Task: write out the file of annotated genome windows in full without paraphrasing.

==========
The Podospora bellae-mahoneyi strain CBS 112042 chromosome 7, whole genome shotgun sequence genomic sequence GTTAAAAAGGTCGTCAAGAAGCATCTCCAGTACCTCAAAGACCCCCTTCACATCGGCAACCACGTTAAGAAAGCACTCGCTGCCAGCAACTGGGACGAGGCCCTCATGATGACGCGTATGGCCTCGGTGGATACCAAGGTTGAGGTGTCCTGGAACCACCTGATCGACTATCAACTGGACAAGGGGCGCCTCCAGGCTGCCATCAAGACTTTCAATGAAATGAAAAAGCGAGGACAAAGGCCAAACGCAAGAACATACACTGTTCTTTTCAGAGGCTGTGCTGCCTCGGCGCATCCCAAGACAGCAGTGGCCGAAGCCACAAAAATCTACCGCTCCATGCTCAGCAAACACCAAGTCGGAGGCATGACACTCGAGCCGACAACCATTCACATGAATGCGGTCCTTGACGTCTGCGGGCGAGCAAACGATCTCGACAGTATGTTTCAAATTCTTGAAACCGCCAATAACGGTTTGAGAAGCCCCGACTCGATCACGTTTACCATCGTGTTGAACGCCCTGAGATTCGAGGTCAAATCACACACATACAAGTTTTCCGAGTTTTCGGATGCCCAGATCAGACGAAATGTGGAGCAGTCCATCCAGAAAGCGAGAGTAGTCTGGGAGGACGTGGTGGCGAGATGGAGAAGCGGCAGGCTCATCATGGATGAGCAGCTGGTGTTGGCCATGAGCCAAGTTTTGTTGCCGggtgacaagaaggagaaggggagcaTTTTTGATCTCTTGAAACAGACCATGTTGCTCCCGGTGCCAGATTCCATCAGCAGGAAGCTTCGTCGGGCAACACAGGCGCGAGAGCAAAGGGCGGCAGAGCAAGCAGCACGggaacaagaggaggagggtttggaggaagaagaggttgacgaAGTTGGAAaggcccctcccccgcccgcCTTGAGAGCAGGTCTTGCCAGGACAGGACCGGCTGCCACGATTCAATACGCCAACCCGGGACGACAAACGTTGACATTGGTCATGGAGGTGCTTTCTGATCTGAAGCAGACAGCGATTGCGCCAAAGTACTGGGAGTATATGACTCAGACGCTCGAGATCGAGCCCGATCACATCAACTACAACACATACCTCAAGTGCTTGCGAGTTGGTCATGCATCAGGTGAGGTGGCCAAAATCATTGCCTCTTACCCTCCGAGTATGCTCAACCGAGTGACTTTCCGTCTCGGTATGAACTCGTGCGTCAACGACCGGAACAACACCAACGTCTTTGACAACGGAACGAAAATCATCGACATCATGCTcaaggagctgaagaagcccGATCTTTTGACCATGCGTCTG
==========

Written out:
The Podospora bellae-mahoneyi strain CBS 112042 chromosome 7, whole genome shotgun sequence genomic sequence GTTAAAAAGGTCGTCAAGAAGCATCTCCAGTACCTCAAAGACCCCCTTCACATCGGCAACCACGTTAAGAAAGCACTCGCTGCCAGCAACTGGGACGAGGCCCTCATGATGACGCGTATGGCCTCGGTGGATACCAAGGTTGAGGTGTCCTGGAACCACCTGATCGACTATCAACTGGACAAGGGGCGCCTCCAGGCTGCCATCAAGACTTTCAATGAAATGAAAAAGCGAGGACAAAGGCCAAACGCAAGAACATACACTGTTCTTTTCAGAGGCTGTGCTGCCTCGGCGCATCCCAAGACAGCAGTGGCCGAAGCCACAAAAATCTACCGCTCCATGCTCAGCAAACACCAAGTCGGAGGCATGACACTCGAGCCGACAACCATTCACATGAATGCGGTCCTTGACGTCTGCGGGCGAGCAAACGATCTCGACAGTATGTTTCAAATTCTTGAAACCGCCAATAACGGTTTGAGAAGCCCCGACTCGATCACGTTTACCATCGTGTTGAACGCCCTGAGATTCGAGGTCAAATCACACACATACAAGTTTTCCGAGTTTTCGGATGCCCAGATCAGACGAAATGTGGAGCAGTCCATCCAGAAAGCGAGAGTAGTCTGGGAGGACGTGGTGGCGAGATGGAGAAGCGGCAGGCTCATCATGGATGAGCAGCTGGTGTTGGCCATGAGCCAAGTTTTGTTGCCGggtgacaagaaggagaaggggagcaTTTTTGATCTCTTGAAACAGACCATGTTGCTCCCGGTGCCAGATTCCATCAGCAGGAAGCTTCGTCGGGCAACACAGGCGCGAGAGCAAAGGGCGGCAGAGCAAGCAGCACGggaacaagaggaggagggtttggaggaagaagaggttgacgaAGTTGGAAaggcccctcccccgcccgcCTTGAGAGCAGGTCTTGCCAGGACAGGACCGGCTGCCACGATTCAATACGCCAACCCGGGACGACAAACGTTGACATTGGTCATGGAGGTGCTTTCTGATCTGAAGCAGACAGCGATTGCGCCAAAGTACTGGGAGTATATGACTCAGACGCTCGAGATCGAGCCCGATCACATCAACTACAACACATACCTCAAGTGCTTGCGAGTTGGTCATGCATCAGGTGAGGTGGCCAAAATCATTGCCTCTTACCCTCCGAGTATGCTCAACCGAGTGACTTTCCGTCTCGGTATGAACTCGTGCGTCAACGACCGGAACAACACCAACGTCTTTGACAACGGAACGAAAATCATCGACATCATGCTcaaggagctgaagaagcccGATCTTTTGACCATGCGTCTG